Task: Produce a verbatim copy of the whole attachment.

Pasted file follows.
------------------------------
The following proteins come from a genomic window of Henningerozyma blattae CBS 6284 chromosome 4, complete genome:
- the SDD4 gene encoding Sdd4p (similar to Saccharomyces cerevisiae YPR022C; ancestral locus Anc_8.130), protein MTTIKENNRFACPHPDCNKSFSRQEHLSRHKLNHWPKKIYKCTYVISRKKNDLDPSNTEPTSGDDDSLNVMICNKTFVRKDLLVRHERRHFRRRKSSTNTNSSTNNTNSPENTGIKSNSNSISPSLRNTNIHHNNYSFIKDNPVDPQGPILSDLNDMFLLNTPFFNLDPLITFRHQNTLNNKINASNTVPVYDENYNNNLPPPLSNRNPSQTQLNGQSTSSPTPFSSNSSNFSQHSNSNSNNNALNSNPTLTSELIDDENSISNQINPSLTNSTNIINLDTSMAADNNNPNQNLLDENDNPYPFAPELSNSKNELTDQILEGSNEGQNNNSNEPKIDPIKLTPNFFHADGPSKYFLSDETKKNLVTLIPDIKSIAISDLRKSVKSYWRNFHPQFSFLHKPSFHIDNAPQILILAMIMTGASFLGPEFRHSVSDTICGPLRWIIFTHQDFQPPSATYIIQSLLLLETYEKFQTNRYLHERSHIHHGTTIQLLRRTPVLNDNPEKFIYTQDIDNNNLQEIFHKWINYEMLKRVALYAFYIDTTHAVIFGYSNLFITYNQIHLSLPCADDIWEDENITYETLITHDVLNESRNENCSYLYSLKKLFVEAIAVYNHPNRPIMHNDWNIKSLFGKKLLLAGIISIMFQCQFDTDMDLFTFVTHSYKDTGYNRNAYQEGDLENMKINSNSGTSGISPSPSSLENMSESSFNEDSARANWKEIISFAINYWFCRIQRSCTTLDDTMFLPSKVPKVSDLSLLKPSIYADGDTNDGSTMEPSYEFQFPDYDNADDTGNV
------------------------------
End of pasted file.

The following proteins come from a genomic window of Henningerozyma blattae CBS 6284 chromosome 4, complete genome:
- the SDD4 gene encoding Sdd4p (similar to Saccharomyces cerevisiae YPR022C; ancestral locus Anc_8.130), protein MTTIKENNRFACPHPDCNKSFSRQEHLSRHKLNHWPKKIYKCTYVISRKKNDLDPSNTEPTSGDDDSLNVMICNKTFVRKDLLVRHERRHFRRRKSSTNTNSSTNNTNSPENTGIKSNSNSISPSLRNTNIHHNNYSFIKDNPVDPQGPILSDLNDMFLLNTPFFNLDPLITFRHQNTLNNKINASNTVPVYDENYNNNLPPPLSNRNPSQTQLNGQSTSSPTPFSSNSSNFSQHSNSNSNNNALNSNPTLTSELIDDENSISNQINPSLTNSTNIINLDTSMAADNNNPNQNLLDENDNPYPFAPELSNSKNELTDQILEGSNEGQNNNSNEPKIDPIKLTPNFFHADGPSKYFLSDETKKNLVTLIPDIKSIAISDLRKSVKSYWRNFHPQFSFLHKPSFHIDNAPQILILAMIMTGASFLGPEFRHSVSDTICGPLRWIIFTHQDFQPPSATYIIQSLLLLETYEKFQTNRYLHERSHIHHGTTIQLLRRTPVLNDNPEKFIYTQDIDNNNLQEIFHKWINYEMLKRVALYAFYIDTTHAVIFGYSNLFITYNQIHLSLPCADDIWEDENITYETLITHDVLNESRNENCSYLYSLKKLFVEAIAVYNHPNRPIMHNDWNIKSLFGKKLLLAGIISIMFQCQFDTDMDLFTFVTHSYKDTGYNRNAYQEGDLENMKINSNSGTSGISPSPSSLENMSESSFNEDSARANWKEIISFAINYWFCRIQRSCTTLDDTMFLPSKVPKVSDLSLLKPSIYADGDTNDGSTMEPSYEFQFPDYDNADDTGNV